First lady due in city to get women to polls Tonight's fund-raiser aims to empower, mobilize voters

September 16, 1996|By C. Fraser Smith | C. Fraser Smith,SUN STAFF

Hillary Rodham Clinton will be the star attraction tonight at a Baltimore fund-raiser aimed at maximizing voter turnout among women, perhaps the most heavily targeted segment of the electorate this year.

Maryland members of The Women's Leadership Forum, an affiliate of the Democratic National Committee, are sponsoring a reception and dinner at the Hyatt Regency hotel on Light Street. Tickets are $200, and $1,000 to attend a VIP reception preceding the dinner.

About 500 of the 600 to 700 guests are expected to be women. With polls showing President Clinton having a considerable advantage among women voters, Republican challenger Bob Dole has been looking for ways to narrow the gap.

Along with Tipper Gore, wife of Vice President Al Gore, Mrs. Clinton has made four appearances around the country similar to the one planned for Baltimore. The party hopes her star quality will put money in the campaign treasury and help cement the Democrats' favorable position with women voters, according to Marsha Reeves Jews, one of the Baltimore event's co-sponsors.

She said as much as $100,000 will be raised for the Democratic National Committee.

The Women's Leadership Forum was organized in 1993 to create opportunities for women to become active in the Democratic Party at the national level -- as well as to help with fund raising for the Nov. 5 election. The group hopes to empower women and mobilize them to vote.

Though controversial among Republicans, Mrs. Clinton has become a potent force among Democrats, Democratic women and, perhaps, women in general -- particularly if they are attempting to balance career and family.

Seeking to turn criticism of her leadership into leverage, the party accorded her a major role at the recent Democratic National Convention.

Many of tonight's guests will be eager to endorse the first lady's idea that communities as a whole must take responsibility for the health, safety and upbringing of the nation's children, Jews predicted.

Clinton's book, "It Takes a Village," is criticized by Republicans because they contend it diverts attention from the role of families in child rearing. The name was drawn from African folklore. Campaign-style buttons that say "I Am a Villager" were hot items at the convention in Chicago.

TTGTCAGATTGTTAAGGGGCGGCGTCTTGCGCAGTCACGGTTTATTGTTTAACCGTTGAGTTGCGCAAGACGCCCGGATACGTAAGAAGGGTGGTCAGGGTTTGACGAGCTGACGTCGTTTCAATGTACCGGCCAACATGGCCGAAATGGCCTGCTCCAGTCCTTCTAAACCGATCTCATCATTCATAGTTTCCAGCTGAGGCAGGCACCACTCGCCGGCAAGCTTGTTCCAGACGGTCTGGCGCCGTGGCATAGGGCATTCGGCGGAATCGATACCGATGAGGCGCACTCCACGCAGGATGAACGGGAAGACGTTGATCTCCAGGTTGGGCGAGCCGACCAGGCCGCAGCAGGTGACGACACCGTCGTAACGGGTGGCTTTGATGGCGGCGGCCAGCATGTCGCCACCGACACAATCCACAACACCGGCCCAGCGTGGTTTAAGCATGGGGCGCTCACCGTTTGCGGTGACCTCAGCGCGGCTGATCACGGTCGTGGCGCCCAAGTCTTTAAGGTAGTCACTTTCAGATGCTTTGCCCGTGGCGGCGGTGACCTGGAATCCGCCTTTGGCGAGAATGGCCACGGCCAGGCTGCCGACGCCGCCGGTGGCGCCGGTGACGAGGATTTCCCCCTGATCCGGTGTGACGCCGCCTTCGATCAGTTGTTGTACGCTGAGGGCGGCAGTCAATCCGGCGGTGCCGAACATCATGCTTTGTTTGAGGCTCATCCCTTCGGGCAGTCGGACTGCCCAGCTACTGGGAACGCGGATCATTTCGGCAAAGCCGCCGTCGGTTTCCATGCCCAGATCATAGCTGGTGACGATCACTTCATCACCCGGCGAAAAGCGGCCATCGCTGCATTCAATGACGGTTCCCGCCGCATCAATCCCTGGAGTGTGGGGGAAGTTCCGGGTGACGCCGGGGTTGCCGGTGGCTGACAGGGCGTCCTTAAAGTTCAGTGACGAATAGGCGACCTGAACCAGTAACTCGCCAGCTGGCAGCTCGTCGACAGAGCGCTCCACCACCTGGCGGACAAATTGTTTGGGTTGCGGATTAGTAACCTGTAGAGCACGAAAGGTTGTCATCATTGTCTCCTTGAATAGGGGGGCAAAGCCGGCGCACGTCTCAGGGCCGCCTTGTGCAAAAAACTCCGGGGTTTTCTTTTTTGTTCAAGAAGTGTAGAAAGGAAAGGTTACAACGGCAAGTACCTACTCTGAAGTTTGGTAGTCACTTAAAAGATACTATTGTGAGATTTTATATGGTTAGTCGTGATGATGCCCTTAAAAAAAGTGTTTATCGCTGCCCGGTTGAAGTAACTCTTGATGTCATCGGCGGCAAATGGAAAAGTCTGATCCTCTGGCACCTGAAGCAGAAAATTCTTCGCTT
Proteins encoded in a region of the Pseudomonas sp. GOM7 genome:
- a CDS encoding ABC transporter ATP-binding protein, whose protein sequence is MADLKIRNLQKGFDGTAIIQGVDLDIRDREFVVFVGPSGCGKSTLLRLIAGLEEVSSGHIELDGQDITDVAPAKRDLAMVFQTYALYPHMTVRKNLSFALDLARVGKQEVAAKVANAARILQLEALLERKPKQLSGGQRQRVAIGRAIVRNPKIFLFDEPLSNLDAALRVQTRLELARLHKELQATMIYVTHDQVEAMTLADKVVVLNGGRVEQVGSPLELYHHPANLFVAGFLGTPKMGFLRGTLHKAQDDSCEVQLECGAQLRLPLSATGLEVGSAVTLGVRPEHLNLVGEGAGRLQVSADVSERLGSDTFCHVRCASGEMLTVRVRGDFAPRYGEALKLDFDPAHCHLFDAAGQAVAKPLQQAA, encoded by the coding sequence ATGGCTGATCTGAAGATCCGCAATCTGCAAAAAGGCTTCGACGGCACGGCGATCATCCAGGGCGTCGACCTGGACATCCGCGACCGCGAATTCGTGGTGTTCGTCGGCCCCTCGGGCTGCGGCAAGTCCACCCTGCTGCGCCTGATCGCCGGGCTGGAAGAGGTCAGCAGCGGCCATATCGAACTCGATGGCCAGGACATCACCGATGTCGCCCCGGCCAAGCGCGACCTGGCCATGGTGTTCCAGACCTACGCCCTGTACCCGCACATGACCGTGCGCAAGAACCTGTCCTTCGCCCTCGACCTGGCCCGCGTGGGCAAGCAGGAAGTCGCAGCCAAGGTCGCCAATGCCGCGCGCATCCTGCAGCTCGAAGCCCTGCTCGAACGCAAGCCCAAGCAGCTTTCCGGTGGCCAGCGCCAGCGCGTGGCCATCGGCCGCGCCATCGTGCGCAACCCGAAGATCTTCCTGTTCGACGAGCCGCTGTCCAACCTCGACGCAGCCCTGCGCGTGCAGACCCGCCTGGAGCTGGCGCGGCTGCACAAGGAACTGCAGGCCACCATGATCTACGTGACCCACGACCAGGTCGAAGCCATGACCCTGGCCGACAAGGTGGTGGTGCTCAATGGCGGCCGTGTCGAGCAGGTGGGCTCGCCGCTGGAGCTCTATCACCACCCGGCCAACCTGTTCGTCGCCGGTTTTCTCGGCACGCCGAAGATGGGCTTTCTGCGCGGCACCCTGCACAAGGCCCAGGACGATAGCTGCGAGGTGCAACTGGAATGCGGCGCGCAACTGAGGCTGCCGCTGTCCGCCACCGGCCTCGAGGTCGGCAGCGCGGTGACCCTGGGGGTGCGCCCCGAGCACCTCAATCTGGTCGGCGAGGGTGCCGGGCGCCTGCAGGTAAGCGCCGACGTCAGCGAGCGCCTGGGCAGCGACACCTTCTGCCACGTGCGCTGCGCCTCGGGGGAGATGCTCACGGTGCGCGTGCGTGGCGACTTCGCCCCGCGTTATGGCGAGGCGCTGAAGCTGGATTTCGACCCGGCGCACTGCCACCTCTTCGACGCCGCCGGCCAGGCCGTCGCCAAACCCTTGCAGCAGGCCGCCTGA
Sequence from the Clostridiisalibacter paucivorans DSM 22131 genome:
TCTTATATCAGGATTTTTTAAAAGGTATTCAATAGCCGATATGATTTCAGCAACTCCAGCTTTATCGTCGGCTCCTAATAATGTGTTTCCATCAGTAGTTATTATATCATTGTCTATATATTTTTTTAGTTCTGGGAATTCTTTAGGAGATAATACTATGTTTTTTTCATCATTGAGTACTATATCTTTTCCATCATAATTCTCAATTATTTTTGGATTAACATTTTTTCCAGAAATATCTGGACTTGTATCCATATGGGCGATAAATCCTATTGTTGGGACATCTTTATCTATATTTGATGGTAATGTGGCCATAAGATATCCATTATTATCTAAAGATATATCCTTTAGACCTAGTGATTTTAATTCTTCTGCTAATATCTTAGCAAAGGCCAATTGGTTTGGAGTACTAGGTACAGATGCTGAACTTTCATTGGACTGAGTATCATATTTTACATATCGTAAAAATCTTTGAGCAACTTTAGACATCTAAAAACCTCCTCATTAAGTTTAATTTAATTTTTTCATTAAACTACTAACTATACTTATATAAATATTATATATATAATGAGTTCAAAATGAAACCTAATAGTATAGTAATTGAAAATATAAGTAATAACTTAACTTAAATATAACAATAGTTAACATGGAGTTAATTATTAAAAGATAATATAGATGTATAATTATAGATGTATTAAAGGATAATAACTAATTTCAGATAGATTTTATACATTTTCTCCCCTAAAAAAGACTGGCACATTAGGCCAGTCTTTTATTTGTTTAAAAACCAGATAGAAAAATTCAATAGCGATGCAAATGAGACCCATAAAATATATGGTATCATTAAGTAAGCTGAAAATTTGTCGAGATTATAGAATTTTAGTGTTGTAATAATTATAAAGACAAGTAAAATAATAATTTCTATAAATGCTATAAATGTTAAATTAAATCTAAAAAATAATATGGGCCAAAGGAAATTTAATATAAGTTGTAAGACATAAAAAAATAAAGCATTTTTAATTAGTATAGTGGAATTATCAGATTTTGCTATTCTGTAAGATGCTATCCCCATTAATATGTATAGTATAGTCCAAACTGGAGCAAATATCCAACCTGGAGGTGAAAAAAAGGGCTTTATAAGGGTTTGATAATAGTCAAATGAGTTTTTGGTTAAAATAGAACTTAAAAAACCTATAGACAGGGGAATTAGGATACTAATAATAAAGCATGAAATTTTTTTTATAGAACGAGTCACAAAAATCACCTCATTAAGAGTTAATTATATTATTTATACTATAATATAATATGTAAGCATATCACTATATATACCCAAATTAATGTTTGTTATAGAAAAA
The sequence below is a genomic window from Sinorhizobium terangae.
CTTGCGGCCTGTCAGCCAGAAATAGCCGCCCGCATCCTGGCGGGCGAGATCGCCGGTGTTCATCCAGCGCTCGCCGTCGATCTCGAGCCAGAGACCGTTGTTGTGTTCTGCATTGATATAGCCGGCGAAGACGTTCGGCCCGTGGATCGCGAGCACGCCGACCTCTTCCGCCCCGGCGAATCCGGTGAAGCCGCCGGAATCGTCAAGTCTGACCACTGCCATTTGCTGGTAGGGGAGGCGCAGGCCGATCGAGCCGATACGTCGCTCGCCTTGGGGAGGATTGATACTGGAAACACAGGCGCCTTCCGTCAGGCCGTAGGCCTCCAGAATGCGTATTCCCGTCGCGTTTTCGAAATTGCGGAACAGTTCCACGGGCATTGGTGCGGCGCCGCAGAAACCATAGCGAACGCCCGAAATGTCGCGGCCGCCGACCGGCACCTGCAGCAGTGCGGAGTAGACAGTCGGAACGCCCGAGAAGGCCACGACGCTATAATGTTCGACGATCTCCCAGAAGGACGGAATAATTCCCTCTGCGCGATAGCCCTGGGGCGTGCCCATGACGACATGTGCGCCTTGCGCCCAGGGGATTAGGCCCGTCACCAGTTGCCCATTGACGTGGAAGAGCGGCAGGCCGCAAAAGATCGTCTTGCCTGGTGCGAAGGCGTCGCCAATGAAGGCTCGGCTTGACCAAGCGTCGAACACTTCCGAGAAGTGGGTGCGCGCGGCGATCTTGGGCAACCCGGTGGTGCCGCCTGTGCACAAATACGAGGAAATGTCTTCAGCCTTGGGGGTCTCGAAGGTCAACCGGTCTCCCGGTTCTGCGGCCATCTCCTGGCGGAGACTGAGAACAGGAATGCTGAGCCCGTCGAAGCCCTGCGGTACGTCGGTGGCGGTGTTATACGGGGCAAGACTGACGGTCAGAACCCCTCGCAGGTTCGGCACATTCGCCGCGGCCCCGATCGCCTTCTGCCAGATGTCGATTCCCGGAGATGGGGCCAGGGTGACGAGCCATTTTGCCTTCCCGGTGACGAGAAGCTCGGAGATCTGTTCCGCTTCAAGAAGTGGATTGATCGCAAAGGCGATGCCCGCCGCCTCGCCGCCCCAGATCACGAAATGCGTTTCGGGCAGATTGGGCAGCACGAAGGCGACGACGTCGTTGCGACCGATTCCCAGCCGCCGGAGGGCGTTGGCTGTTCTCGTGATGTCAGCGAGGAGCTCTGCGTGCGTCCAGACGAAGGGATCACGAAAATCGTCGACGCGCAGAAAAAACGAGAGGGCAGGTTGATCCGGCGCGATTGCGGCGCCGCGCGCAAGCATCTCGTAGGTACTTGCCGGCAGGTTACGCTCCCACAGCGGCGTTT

Jews said the village theme is playing well in Baltimore and, she thinks, all over the country.

"Where I grew up in South Bend, Ind.," she said, "people knew we were all responsible for our children. You walked down the street and you knew everyone. You could not be bad. Mrs. Jones would call your mother. The principal would call your house. All of that is part of the village."

Long before the book and its author were criticized at this year's Republican National Convention, "It Takes a Village" was chosen as the theme of an annual awards dinner of the Baltimore-area Coalition of 100 Black Women. Twelve hundred women attended that event.

Mrs. Clinton has been a frequent visitor to Maryland. She was commencement speaker at the University of Maryland College Park in May. And she has spoken at Johns Hopkins Hospital, visited Baltimore schools and talked with small business leaders at Jimmy's, a Fells Point restaurant.

Sen. Barbara A. Mikulski is honorary co-chair of tonight's event and its master of ceremonies. Sen. Paul S. Sarbanes is also scheduled to attend.

Earlier today, Mrs. Clinton is to address delegates at a conference of the U.S. Agency for International Development at Levering Hall on the Johns Hopkins University Homewood Campus.

The conferees hope to find new ways to provide medical assistance in impoverished areas of the United States.

Applying lessons learned by the development agency in Kenya, Baltimore has boosted its childhood immunization rate in recent years from 62 percent to 96 percent, one of the best in the nation, the agency said.

Pub Date: 9/16/96

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